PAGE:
Medical experts had conflicting testimony Thursday about whether an infant died last year from shaken baby syndrome or a "non-accidental head injury."
"They're definitely at odds," Huron County Prosecutor Russell Leffler said about the lack of consensus in the testimony. "Judge Bowman took it under advisement and we're probably going to get a judgment within a week."
Defendant Jeffrey Resor, 27, formerly of 33E Bouscay Ave., is accused of shaking 10-month-old Donavan Lykins to death while baby-sitting Feb. 24, 2007 for his then-girlfriend. The boy died later that day at Akron Children's Hospital.
Resor has been unable to post a $1 million bond and has been in custody at the Huron County Jail since several days after the child's death. His Huron County Common Pleas Court trial on one count each of murder, involuntary manslaughter and child endangerment is scheduled for June 16.
Defense attorney K. Ronald Bailey is attempting to exclude doctors' testimony during the trial that would indicate the victim died from shaken baby syndrome, Leffler said.
Thursday's testimony was in response to a related motion by Bailey. Court records from a May 15 hearing state that Leffler "saw no necessity" for the hearing on the motion, "but (it was) insisted upon by the defense."
"If Bailey wins, the case is over," Leffler said. "It's not going to happen. I don't want to sound like Hillary Clinton, that I'm looking to my next case, because I'm not."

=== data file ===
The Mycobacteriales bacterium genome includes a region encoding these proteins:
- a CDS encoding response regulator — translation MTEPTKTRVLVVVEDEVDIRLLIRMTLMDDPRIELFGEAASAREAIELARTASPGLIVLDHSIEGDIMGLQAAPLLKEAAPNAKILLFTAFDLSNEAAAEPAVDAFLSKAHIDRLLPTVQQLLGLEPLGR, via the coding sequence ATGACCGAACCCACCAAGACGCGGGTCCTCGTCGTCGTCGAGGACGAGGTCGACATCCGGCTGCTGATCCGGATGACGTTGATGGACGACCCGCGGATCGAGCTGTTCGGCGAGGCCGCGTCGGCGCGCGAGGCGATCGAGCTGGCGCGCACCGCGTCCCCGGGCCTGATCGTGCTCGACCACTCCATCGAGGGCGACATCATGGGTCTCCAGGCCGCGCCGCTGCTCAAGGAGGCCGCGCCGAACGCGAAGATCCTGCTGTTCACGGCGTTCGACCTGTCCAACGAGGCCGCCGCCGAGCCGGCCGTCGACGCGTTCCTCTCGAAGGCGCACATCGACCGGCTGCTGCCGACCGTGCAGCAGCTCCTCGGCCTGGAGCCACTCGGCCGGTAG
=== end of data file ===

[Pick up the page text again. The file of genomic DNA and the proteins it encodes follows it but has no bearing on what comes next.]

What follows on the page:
Bailey, who has said the victim didn't die from "anything that happened" because of going to the hospital, was unavailable for comment. He and Resor turned down an undisclosed plea deal May 15.
Summit County Medical Examiner Dr. Lisa Kohler testified Thursday for the state. When she issued the death certificate, she indicated the infant died as a result of shaken baby syndrome.
"That's her finding for the cause of death," Leffler said.
Dr. James Besunder, a pediatric critical care specialist at Akron Children's Hospital, was the other state's witness Thursday. He testified the victim died as a result of a "non-accidental head injury."
Kohler and Besunder took the stand for a total of about 3 1/4 hours. Bailey put Dr. Ronald Uscinski, a neurological surgeon from Olney, Md., on the stand and he testified for 2 1/2 hours after the lunch break.
"He basically said there was no such thing," Leffler said, referring to shaken baby syndrome. "He said, 'All the real scientists agree.' ... I don't know exactly what he meant."
The prosecutor declined to say what he thought about all of Thursday's testimony.
"It's too close to the trial to get into the reaction thing. We'll be ready to go to trial June 16," Leffler said.